February 20, 2003

Yep, I'm crabby as all get out right now, but allow me to set out for you a hypothetical -- dreamed up out of my head, I assure you -- so that you might determine how you would respond in a similar situation.

You awake to find your eyes, or at least one of your eyes, extremely red, dry, and painful. You are unable, without the assistance of your hands, to open said eye. Said eye is excruciatingly sensitive to light. You are unable to function as a normal human being.

With this in mind, you make an appointment to see an ophthalmologist at one of the nation's most prestigious ophthalmic hospitals.

You see an ophthalmologist at said hospital. The ophthalmologist diagnoses anterior uveitis.

After the appointment the ophthalmologist writes prescriptions for three different types of eye-drops.

You leave said hospital with said prescriptions in hand and check not just the nearest pharmacy, but the nearest four pharmacies, all of which are located within three city blocks of said prestigious ophthalmic hospital.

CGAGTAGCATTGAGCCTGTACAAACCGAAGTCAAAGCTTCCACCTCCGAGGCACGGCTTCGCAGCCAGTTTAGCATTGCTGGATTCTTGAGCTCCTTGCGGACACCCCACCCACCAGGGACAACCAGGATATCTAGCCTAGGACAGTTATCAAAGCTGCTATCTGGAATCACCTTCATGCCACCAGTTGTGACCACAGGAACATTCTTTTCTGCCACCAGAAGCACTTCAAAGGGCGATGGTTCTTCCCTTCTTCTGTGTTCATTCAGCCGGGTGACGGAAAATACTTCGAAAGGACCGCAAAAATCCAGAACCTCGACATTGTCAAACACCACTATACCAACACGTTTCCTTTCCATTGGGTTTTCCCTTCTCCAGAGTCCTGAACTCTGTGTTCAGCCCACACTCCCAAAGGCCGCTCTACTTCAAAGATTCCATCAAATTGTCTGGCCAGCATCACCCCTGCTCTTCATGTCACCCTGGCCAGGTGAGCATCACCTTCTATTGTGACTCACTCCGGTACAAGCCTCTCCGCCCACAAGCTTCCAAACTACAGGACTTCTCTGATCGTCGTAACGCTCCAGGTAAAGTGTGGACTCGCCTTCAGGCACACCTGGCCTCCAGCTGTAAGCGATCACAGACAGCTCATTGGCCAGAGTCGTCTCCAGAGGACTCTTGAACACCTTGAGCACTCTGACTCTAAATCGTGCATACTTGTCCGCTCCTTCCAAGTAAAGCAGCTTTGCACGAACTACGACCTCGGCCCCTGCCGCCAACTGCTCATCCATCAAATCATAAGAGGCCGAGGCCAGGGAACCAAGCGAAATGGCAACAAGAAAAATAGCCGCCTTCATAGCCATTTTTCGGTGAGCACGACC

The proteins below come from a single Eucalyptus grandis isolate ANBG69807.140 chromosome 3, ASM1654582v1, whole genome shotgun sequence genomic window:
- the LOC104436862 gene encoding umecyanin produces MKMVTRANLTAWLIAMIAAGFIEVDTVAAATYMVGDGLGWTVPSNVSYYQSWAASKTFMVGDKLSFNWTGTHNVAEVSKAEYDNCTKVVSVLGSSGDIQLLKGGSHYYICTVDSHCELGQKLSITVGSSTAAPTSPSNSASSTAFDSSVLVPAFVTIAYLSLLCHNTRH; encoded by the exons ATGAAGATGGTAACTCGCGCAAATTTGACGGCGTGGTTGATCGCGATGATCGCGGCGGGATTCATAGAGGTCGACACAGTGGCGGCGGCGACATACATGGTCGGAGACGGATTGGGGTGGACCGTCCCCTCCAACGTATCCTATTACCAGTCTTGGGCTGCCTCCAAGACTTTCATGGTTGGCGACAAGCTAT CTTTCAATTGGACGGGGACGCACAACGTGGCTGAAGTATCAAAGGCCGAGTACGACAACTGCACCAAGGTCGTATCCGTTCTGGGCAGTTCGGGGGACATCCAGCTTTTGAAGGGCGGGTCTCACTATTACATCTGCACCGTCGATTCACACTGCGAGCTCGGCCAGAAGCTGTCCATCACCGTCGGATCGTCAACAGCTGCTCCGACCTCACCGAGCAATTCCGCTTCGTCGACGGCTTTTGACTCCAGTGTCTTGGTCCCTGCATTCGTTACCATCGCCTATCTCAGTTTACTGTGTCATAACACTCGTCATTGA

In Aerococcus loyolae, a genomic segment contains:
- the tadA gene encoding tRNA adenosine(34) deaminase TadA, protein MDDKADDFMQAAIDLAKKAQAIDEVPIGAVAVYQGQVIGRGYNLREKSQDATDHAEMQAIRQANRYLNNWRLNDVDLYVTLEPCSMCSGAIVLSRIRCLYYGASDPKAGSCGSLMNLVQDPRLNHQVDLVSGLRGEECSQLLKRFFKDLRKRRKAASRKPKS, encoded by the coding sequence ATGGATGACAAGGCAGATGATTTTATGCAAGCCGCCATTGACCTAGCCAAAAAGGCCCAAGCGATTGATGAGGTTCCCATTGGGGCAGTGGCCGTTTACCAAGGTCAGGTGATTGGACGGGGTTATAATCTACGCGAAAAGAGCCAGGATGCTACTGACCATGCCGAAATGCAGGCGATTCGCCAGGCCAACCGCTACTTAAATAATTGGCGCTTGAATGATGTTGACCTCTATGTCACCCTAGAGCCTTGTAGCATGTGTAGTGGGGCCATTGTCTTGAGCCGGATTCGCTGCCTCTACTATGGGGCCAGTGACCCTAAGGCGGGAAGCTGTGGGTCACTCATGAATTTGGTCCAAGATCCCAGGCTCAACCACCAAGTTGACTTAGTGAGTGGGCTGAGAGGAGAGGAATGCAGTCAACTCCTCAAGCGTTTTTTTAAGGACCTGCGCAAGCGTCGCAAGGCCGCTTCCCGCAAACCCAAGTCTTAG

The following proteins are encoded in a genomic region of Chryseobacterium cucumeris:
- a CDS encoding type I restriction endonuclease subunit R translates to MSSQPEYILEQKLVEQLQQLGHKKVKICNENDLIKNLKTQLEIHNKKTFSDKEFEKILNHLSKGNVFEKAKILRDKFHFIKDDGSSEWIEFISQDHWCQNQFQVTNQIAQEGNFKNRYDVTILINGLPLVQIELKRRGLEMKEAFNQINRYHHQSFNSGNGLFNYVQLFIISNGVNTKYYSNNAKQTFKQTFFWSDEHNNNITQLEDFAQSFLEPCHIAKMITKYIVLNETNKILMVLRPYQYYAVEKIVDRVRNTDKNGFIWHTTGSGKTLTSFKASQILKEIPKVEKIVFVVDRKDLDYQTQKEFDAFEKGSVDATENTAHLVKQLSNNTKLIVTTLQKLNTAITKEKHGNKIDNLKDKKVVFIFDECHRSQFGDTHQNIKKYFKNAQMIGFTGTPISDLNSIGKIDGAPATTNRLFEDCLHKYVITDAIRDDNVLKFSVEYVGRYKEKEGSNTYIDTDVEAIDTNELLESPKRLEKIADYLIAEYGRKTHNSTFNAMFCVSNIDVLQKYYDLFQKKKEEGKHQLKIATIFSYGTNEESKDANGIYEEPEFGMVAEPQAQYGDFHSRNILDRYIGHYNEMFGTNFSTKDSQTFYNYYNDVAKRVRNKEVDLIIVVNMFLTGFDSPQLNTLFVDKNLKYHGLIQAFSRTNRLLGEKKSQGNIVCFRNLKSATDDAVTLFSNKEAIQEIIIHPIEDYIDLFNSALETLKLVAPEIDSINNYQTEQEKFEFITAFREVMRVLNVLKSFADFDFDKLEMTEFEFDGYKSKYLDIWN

You find that two of said pharmacies have none -- not one -- of the three prescribed medications in stock, and that the other two pharmacies have only one of the three prescribed medications.

Faced with this conundrum, do you:

(a) Ask the pharmacist to order the missing prescriptions and wait patiently, as long as two business days, until they are delivered;

(b) Search for another pharmacy where you might perhaps find all three medications in stock;

(c) Call the ophthalmologist and ask him to secure supplies for each of the three medications; or

(d) Go home and blog about it?


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